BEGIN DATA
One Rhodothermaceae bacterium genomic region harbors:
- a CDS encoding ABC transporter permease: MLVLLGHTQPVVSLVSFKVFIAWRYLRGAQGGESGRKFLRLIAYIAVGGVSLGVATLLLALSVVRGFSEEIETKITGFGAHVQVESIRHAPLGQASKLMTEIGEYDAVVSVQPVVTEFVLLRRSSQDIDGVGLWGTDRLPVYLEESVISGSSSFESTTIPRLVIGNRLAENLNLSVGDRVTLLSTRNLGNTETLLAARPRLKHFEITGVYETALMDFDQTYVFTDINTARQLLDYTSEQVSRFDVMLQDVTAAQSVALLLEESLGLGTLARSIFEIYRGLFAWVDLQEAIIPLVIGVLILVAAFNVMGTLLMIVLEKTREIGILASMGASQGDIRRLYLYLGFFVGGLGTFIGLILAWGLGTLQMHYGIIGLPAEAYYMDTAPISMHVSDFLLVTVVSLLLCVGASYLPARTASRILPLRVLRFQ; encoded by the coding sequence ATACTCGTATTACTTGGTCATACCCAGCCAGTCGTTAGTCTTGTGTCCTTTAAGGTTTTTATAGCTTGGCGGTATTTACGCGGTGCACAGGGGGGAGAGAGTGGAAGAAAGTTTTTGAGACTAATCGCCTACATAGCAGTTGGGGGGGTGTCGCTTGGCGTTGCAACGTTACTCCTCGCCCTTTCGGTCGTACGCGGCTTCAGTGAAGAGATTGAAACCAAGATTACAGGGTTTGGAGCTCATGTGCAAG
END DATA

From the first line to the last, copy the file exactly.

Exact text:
One Rhodothermaceae bacterium genomic region harbors:
- a CDS encoding ABC transporter permease: MLVLLGHTQPVVSLVSFKVFIAWRYLRGAQGGESGRKFLRLIAYIAVGGVSLGVATLLLALSVVRGFSEEIETKITGFGAHVQVESIRHAPLGQASKLMTEIGEYDAVVSVQPVVTEFVLLRRSSQDIDGVGLWGTDRLPVYLEESVISGSSSFESTTIPRLVIGNRLAENLNLSVGDRVTLLSTRNLGNTETLLAARPRLKHFEITGVYETALMDFDQTYVFTDINTARQLLDYTSEQVSRFDVMLQDVTAAQSVALLLEESLGLGTLARSIFEIYRGLFAWVDLQEAIIPLVIGVLILVAAFNVMGTLLMIVLEKTREIGILASMGASQGDIRRLYLYLGFFVGGLGTFIGLILAWGLGTLQMHYGIIGLPAEAYYMDTAPISMHVSDFLLVTVVSLLLCVGASYLPARTASRILPLRVLRFQ; encoded by the coding sequence ATACTCGTATTACTTGGTCATACCCAGCCAGTCGTTAGTCTTGTGTCCTTTAAGGTTTTTATAGCTTGGCGGTATTTACGCGGTGCACAGGGGGGAGAGAGTGGAAGAAAGTTTTTGAGACTAATCGCCTACATAGCAGTTGGGGGGGTGTCGCTTGGCGTTGCAACGTTACTCCTCGCCCTTTCGGTCGTACGCGGCTTCAGTGAAGAGATTGAAACCAAGATTACAGGGTTTGGAGCTCATGTGCAAG